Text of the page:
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Q&A about COVID-19, HIV and antiretroviral in Indonesia

1. What is COVID-19?
COVID-19 is an infectious disease caused by new strain of coronavirus. This virus is unknown of origin before an outbreak in Wuhan, China, on December 2019.

2. Does people with HIV have higher risk of getting infected with COVID-19?

People with HIV who has not reach virus suppression through antiretroviral treatment would be prone to opportunity infection and would have declining progress, because of low immune system. But for now there has not been proof that there was an incline risk of infection by COVID-19 and declining health among PLWHA. At this time there has not been a single case of COVID-19 infection been reported among PLWHA, although that could change at any moment when the virus is spreading rapidly. It was reported when there was an outbreak of SARS and MERS a while ago, only few mild cases been reported in among PLWHA.

Current clinical data showed mortality factors of COVID-19 including elderly person and other co-morbidity with the likeness of cardiovascular disease, diabetes, chronic obstructive pulmonary disease and hypertension. A person with excellent health also being reported infected by coronavirus.

PLWHA who knows their HIV status, is advised to take prevention steps like any regular population (frequent hand washing, cough ethics, avoid touching your face, keep your distance, seek medical advice if symptomatic, self isolation if being contact with someone with COVID-19, and other measure of precaution regulated by the government). PLWHA who using ARV medications, should make sure they have minimum 30 days worth of stocks if 3 or 6 month of supply is not available and make sure they vaccine status is renewed (flu vaccine and pneumococcus).

It is important to make sure for PLWHA should start ARV therapy if has not been before. To other people who feel have higher risk, is advised to seek medical attention for diseases related to HIV can be controlled and reducing risks of complications of other disease.

WHO Guidance about COVID-19: WHO Guidance on the COVID-19 outbreak
WHO country and technical guidances: WHO country and technical guidance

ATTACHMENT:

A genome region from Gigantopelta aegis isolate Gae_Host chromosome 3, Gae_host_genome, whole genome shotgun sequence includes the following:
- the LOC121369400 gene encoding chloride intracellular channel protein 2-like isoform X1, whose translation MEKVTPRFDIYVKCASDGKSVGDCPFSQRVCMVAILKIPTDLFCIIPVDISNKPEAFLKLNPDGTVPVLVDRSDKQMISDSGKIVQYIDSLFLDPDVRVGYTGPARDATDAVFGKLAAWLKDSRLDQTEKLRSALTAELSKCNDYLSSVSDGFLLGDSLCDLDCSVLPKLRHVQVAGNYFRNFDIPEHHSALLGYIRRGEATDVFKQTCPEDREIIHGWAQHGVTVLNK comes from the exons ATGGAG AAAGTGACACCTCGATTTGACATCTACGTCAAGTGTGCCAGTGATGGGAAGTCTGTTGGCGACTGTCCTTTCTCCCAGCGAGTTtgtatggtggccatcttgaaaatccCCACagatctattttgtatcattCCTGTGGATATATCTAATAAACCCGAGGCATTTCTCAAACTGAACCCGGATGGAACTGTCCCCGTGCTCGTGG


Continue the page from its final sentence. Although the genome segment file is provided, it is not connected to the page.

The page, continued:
3. Can ARV used to treat COVID-19?

Several studies had suggested that patient with SARS-CoV-2 infected, a virus that cause COVID-19, and coronavirus infection related (SARS-CoV and MERS-CoV) have good clinical result, with almost all cases have fully recovered.. On some cases, patient were given antiretroviral drug: lopinavir which strengthened by ritonavir (LPV/r). This research has been applied to a greater number of people with HIV-negative status.

It is worth noting that this research which using LPV/r has limited resources. The research was minimal, time, duration and dosage for the treatment were variable and most of the patient received intervention or other treatment that might contribute to the reported clinical result.

Meanwhile, the benefits of using ARV for COVID-19 treatment is unclear. It has been reported to have serious side effects that rarely happened. Between PLWHA, a routine usage of LPV/r as HIV therapy had moderate toxicity. A minimum LPV/r side effects to the treatment of COVID-19 been reported in, this caused by short-term duration of treatment.

4. Can ARV used to prevent COVID-19 infection?

Two studies had reported using LPV/r as post-exposure profilaxis for SARS-CoV and MERS-CoV. One of the studies showed that there is lower infection rate of MERS-CoV to the health workers who received LPV/r compared to them who did not received any treatment at all. Other research had not found SARS-CoV infection case between 19 PLWHA who treated in the same ward as SARS patient, 11 of whom using antiretroviral therapy. Once more, the strength of the available evidence is very low, due to the small sample size, drugs variability, and uncertainty regarding exposure intensity.

5. What studies regarding the treatment and prevention of COVID-19 with ARVs are being planned ?

Few random clinical trials, was planed to evaluate the safety and efficacy of using antiretroviral drugs, especially LPV/r – to treat COVID-19, combined with other medications. The result will be expected on mid-2020 and forward.

6. What is WHO stand on clinical trial/research while the pandemic is in progress /

WHO provides support and guidance to scientific community and welcomes studies and an effective test development, vaccine, medications and other intervention for COVID-19.

For public health emergencies, WHO has a systematic and transparent process used for research and development, including clinical trials for new drugs and vaccines. “WHO R&D Blueprint” for COVID-19, which began on January 7th, 2020, will function as a gloval strategy for R&D activities. The aim is to quickly track availability of effective tests, vaccines and medicines that can be used to save lives and preventing large-scale crisis..[1] As part of this, WHO is leading the global priority setting of vaccine and treatment candidates for development and evaluation. To support testing, WHO invites Scientific Advisory Group/SAG) to develop guidelines on good trial design for experimental vaccine and treatment [2] [3]

WHO actively follows ongoing clinical trials for current antivirus and other medications for treating COVID-19. WHO continue to emphasize that all clinical trials should follow standard ethical and strict regulation. Regulatory authorities has important role to ensure strict supervision to all clinical trials to be conducted.